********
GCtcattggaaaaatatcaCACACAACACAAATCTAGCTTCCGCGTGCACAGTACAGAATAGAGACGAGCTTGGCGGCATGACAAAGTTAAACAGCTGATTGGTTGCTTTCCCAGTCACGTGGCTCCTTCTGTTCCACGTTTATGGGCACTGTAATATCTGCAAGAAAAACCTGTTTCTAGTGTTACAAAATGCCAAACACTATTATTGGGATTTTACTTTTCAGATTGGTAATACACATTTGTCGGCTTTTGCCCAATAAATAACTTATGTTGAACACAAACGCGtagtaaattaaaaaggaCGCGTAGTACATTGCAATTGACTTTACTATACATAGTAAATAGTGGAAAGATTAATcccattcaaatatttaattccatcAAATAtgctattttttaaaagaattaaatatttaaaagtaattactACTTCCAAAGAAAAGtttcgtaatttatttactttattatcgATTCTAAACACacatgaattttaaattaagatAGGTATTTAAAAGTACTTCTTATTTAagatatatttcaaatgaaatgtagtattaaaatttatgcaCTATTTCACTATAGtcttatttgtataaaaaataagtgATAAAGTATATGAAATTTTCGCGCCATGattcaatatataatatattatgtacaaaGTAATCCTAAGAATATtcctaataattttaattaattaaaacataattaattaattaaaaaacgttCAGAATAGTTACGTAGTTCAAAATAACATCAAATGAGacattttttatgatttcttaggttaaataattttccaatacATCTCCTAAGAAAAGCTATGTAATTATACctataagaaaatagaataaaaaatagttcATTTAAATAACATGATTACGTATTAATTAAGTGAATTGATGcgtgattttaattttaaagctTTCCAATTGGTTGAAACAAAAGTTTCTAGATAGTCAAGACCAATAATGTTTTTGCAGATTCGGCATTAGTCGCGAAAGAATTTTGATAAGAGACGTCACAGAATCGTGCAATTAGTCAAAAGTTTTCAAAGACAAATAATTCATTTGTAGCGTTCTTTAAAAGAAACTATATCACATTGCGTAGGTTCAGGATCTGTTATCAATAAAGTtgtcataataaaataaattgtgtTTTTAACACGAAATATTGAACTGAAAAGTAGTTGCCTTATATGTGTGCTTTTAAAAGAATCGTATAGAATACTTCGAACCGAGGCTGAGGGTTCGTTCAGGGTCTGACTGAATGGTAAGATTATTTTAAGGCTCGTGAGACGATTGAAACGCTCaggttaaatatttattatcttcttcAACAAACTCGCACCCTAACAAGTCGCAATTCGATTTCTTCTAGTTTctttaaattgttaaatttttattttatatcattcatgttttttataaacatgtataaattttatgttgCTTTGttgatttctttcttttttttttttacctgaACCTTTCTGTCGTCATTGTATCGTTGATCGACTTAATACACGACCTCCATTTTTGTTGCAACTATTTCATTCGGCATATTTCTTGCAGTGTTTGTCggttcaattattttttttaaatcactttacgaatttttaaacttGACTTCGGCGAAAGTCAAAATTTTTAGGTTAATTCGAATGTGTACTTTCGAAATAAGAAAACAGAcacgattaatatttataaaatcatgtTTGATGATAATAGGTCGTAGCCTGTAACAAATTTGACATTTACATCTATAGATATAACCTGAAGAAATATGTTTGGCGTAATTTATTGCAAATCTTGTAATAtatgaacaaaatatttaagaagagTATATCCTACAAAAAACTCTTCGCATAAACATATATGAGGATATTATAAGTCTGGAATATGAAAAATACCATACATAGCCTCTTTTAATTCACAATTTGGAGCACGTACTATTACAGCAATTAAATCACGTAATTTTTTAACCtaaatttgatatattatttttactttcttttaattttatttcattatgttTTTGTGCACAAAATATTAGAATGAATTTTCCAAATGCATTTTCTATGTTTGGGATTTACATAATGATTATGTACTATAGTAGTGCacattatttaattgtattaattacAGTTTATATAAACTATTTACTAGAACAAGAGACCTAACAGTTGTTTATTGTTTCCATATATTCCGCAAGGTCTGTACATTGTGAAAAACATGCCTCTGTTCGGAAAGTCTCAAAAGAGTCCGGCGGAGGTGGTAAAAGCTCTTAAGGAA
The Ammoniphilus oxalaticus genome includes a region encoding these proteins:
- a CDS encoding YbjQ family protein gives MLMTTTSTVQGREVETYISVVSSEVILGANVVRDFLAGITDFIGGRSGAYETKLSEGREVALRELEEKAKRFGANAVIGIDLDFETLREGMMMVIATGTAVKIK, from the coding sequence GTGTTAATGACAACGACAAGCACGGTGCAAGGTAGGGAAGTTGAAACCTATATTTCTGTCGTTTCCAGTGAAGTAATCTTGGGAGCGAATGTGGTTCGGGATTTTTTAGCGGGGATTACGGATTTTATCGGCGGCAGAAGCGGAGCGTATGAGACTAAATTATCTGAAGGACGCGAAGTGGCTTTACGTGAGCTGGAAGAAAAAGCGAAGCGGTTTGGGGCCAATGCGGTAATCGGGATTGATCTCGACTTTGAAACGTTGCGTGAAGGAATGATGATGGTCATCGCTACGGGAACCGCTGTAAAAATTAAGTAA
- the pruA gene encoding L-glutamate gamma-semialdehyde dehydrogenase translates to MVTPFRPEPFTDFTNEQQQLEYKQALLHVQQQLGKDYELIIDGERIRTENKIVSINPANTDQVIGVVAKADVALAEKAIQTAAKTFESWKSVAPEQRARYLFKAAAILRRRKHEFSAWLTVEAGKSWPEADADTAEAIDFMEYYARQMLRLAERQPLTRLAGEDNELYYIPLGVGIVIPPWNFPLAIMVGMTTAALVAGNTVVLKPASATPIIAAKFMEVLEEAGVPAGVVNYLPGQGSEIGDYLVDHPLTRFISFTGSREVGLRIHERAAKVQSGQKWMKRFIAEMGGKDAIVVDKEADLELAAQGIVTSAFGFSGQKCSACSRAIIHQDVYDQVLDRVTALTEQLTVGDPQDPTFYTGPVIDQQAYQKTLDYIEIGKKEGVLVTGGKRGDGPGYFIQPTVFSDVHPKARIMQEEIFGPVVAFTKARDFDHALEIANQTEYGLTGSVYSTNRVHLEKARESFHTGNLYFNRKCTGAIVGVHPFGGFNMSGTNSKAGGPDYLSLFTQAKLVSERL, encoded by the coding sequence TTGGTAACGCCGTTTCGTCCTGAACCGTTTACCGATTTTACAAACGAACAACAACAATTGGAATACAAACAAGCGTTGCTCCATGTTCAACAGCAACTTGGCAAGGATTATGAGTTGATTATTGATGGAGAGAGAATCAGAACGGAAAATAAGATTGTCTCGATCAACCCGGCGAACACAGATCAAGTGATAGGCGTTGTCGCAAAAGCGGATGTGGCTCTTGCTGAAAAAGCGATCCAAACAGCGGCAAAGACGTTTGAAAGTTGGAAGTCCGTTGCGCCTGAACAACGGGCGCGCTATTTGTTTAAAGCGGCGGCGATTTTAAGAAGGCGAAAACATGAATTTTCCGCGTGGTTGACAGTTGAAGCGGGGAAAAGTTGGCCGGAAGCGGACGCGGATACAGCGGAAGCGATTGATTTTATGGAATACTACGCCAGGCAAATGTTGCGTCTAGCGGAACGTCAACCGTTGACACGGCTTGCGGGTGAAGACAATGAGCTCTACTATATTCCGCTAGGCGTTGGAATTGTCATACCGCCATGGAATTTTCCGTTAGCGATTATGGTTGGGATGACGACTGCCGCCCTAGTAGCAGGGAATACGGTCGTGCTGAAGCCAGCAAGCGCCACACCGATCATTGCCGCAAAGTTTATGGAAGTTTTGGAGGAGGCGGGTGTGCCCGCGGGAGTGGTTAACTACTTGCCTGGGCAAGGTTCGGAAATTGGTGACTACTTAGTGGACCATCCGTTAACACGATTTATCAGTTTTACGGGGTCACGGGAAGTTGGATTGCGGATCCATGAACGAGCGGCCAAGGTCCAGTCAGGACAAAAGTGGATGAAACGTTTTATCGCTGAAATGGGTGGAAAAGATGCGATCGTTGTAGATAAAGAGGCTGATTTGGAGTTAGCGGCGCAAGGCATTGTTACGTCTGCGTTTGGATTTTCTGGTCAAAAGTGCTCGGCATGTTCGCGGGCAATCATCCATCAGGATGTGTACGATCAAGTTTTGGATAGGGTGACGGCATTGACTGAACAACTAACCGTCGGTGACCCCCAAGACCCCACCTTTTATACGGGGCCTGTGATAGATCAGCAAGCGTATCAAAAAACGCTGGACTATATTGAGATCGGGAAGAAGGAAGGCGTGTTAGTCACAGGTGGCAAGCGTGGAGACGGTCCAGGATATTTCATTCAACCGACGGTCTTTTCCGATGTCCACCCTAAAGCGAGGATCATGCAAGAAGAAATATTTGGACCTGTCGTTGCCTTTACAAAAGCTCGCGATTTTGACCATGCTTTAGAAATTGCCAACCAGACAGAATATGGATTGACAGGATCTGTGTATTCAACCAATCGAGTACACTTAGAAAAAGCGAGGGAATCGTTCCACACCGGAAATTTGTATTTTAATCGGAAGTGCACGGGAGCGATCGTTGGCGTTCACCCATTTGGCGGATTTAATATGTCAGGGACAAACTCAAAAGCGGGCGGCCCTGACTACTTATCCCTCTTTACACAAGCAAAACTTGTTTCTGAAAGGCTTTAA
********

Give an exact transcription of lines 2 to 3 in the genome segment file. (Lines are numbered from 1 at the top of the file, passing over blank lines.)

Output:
The Ammoniphilus oxalaticus genome includes a region encoding these proteins:
- a CDS encoding YbjQ family protein gives MLMTTTSTVQGREVETYISVVSSEVILGANVVRDFLAGITDFIGGRSGAYETKLSEGREVALRELEEKAKRFGANAVIGIDLDFETLREGMMMVIATGTAVKIK, from the coding sequence GTGTTAATGACAACGACAAGCACGGTGCAAGGTAGGGAAGTTGAAACCTATATTTCTGTCGTTTCCAGTGAAGTAATCTTGGGAGCGAATGTGGTTCGGGATTTTTTAGCGGGGATTACGGATTTTATCGGCGGCAGAAGCGGAGCGTATGAGACTAAATTATCTGAAGGACGCGAAGTGGCTTTACGTGAGCTGGAAGAAAAAGCGAAGCGGTTTGGGGCCAATGCGGTAATCGGGATTGATCTCGACTTTGAAACGTTGCGTGAAGGAATGATGATGGTCATCGCTACGGGAACCGCTGTAAAAATTAAGTAA